Thanks for the article, and the links to the podcasts. A lot of this appears to be uncharted territory, so brushing up on some basic economic principles is a big help.I’m afraid this is going to get a lot worse before it gets better, and unfortunately, it will be the people struggling to make ends meet that suffer the most. I don’t have any sympathy for Wall Street, if anything there should be some criminal investigations. It’s strange how we will spend millions of dollars investigating a blowjob, but reward gross financial incompetence with more money. Its amazing to watch all these corporations start lining up at Wasingtons door now, trying to get their share of the loot before it dries up. Maybe I am old school, but I’ve always felt corporations and financial institutions should take responsibility for their own stupidity, and/or greed, and suffer the consequences accordingly. Instead, astonishingly, some of these companies are still paying out huge bonuses and other perks. No-one will ever be able to convince me why or how some ceo of a company that is failing deserves a $5 million dollar bonus in addition to all the other pay, perks and benefits. At what point does absolute greed bother these people, and if it doesn’t ,they must not have a conscience, and should be dealt with accordingly.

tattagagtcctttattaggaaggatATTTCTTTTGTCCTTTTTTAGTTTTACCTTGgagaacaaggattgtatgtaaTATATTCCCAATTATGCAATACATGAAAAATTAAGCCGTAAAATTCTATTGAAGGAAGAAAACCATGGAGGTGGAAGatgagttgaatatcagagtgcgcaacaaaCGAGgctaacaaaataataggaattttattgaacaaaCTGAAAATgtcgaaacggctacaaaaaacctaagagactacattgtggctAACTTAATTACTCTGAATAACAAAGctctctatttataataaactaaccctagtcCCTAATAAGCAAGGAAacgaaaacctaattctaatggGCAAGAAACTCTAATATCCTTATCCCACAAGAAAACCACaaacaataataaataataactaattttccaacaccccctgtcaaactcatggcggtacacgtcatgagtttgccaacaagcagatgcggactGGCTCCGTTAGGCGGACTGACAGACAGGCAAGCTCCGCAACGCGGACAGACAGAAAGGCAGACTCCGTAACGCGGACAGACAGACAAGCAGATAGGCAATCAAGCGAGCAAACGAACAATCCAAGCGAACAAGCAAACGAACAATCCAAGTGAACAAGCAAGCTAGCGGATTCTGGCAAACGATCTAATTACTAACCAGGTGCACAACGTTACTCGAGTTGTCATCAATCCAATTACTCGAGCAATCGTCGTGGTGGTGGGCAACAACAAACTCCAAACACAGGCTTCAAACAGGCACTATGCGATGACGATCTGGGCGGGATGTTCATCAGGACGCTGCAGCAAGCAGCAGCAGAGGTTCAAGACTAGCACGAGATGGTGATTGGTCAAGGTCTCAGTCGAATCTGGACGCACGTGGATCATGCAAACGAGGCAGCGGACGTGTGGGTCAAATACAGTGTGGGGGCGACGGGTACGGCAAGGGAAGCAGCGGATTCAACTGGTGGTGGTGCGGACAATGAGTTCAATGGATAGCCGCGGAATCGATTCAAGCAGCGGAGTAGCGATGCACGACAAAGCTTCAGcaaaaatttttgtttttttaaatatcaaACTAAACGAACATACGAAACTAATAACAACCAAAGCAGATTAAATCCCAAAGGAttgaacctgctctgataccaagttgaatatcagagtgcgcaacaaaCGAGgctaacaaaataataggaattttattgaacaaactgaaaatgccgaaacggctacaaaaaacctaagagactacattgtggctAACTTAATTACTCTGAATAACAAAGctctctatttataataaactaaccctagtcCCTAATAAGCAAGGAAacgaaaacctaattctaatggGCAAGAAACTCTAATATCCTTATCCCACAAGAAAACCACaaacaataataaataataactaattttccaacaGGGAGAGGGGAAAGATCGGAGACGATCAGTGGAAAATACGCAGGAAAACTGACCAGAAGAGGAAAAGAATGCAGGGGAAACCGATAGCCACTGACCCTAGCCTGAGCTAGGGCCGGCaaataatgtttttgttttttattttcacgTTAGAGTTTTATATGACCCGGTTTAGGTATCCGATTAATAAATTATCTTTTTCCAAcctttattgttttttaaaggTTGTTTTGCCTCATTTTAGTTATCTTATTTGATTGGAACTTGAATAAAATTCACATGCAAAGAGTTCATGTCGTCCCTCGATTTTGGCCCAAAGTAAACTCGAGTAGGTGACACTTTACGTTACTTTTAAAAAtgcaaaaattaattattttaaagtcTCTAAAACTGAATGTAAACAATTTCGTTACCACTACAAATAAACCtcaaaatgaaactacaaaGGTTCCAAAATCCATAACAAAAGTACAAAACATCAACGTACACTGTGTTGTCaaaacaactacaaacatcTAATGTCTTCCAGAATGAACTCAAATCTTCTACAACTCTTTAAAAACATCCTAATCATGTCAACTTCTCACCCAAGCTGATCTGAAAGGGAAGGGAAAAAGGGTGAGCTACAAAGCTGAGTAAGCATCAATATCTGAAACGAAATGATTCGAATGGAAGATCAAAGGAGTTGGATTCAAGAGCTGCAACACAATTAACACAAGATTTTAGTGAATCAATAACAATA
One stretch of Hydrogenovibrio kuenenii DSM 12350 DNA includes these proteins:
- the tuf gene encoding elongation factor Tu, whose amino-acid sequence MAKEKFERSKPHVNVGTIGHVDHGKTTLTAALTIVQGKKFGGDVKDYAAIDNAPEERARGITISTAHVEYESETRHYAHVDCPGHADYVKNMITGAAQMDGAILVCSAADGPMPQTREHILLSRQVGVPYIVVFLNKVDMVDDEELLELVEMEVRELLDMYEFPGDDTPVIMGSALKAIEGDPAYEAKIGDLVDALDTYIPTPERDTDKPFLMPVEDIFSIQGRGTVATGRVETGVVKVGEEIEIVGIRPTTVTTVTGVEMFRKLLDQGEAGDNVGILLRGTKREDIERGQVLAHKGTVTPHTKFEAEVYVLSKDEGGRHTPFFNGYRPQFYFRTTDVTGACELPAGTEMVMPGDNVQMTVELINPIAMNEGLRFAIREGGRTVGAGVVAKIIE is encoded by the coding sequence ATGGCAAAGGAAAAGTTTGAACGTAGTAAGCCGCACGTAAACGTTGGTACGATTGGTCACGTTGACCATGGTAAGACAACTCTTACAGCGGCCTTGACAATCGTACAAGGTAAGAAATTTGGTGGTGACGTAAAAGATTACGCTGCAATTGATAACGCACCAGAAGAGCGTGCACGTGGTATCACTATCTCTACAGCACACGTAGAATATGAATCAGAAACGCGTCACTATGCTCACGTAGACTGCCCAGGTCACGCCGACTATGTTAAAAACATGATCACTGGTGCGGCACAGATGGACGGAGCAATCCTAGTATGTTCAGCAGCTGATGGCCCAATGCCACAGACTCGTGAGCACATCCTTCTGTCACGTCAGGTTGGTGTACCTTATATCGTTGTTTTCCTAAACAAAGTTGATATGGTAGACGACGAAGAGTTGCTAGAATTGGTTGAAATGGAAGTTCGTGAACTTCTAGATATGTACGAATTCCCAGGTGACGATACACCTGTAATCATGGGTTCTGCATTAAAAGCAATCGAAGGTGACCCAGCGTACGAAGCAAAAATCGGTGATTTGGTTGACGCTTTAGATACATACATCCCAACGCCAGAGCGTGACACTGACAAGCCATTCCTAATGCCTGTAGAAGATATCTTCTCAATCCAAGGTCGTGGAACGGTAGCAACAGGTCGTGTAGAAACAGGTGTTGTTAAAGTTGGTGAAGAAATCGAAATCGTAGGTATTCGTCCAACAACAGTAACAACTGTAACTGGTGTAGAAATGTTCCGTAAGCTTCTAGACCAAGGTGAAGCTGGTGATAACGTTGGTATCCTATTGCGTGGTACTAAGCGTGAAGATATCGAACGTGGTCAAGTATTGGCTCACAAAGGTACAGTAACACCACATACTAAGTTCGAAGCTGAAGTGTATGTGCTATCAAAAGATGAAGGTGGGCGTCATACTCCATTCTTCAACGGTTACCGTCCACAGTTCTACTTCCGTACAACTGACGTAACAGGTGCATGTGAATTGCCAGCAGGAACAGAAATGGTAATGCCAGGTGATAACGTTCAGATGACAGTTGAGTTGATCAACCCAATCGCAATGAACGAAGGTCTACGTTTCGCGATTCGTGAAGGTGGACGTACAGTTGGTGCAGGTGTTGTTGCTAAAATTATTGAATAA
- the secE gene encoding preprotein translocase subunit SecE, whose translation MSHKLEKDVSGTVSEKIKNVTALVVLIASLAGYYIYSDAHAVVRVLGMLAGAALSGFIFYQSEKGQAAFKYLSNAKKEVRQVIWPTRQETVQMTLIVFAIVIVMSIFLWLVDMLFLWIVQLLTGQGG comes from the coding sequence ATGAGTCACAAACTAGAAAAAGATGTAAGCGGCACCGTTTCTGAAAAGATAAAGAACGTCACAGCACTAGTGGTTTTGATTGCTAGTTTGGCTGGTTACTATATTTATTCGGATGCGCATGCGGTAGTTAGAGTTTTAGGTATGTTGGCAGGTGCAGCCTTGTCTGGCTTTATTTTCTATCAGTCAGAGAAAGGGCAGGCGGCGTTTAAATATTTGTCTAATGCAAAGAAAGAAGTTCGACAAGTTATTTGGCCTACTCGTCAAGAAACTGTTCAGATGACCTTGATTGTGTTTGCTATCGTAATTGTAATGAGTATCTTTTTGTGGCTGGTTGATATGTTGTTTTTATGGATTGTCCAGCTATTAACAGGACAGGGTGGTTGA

This was a very good read. Even after taking multiple finance courses in college leverage was a murky subject (but I got very good at filling in formulas). Thanks!
Hi anh. Another great article! =) It shed light upon some things we talked about briefly during the economic crisis & the election. It becomes more concrete when you put key words into context, such as leverage, return, and equity into the equation, and even bringing in examples of everyday mistakes people make into tangible realities. Makes me want to explore into the unknown territories of… drumroll please…FINANCE… the dreaded word that is becoming more of a friend lately. Thanks for the inspiration dear.
Thanks for the informative article Kalid !
Thanks for the great article - to the point and enlightening!
@Mr. Rose: Yeah, that was definitely a problem. People used leveraged investments to buy more leveraged investments… on and on. You’ll get insane gains and destructive losses… pretty much exponential I’d say (depending on the leverage factors in between – I’d have to multiply it out).
@Peter: Yes, one giant problem with leverage is if you can get bailed out if things go sour, you have incentive to make things as risky as possible. Imagine going to the casino and your rich Uncle Sam saying he’ll cover your debts if things go south. Why not bet $1M on red?
@Anonymous: You’re welcome, I was in the same boat as well. I’m always surprised by how revisiting the so-called “basics” can shed light into more complex matters.
@Valerie: Thanks Em – yeah, I find many articles in the media will just mention “leverage” but without concrete examples it can be tough to see why it’s so dangerous. You’re welcome for the article :).
@Arun: Glad you enjoyed it!